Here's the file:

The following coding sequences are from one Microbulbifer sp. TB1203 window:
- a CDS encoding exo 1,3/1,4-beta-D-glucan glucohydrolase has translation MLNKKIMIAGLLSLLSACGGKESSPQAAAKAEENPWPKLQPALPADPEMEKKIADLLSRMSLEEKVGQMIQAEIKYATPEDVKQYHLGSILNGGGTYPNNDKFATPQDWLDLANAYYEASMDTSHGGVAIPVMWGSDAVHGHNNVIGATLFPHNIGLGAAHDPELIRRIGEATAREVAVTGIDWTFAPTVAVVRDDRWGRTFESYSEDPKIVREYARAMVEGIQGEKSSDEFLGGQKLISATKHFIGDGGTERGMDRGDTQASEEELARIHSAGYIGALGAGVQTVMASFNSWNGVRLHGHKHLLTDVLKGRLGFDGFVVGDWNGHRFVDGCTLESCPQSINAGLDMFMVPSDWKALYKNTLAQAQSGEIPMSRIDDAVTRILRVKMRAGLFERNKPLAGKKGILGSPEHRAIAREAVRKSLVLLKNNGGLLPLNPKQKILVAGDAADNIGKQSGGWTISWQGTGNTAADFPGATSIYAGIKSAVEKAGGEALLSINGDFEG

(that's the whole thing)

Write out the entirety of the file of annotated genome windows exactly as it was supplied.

The following coding sequences are from one Microbulbifer sp. TB1203 window:
- a CDS encoding exo 1,3/1,4-beta-D-glucan glucohydrolase has translation MLNKKIMIAGLLSLLSACGGKESSPQAAAKAEENPWPKLQPALPADPEMEKKIADLLSRMSLEEKVGQMIQAEIKYATPEDVKQYHLGSILNGGGTYPNNDKFATPQDWLDLANAYYEASMDTSHGGVAIPVMWGSDAVHGHNNVIGATLFPHNIGLGAAHDPELIRRIGEATAREVAVTGIDWTFAPTVAVVRDDRWGRTFESYSEDPKIVREYARAMVEGIQGEKSSDEFLGGQKLISATKHFIGDGGTERGMDRGDTQASEEELARIHSAGYIGALGAGVQTVMASFNSWNGVRLHGHKHLLTDVLKGRLGFDGFVVGDWNGHRFVDGCTLESCPQSINAGLDMFMVPSDWKALYKNTLAQAQSGEIPMSRIDDAVTRILRVKMRAGLFERNKPLAGKKGILGSPEHRAIAREAVRKSLVLLKNNGGLLPLNPKQKILVAGDAADNIGKQSGGWTISWQGTGNTAADFPGATSIYAGIKSAVEKAGGEALLSINGDFEG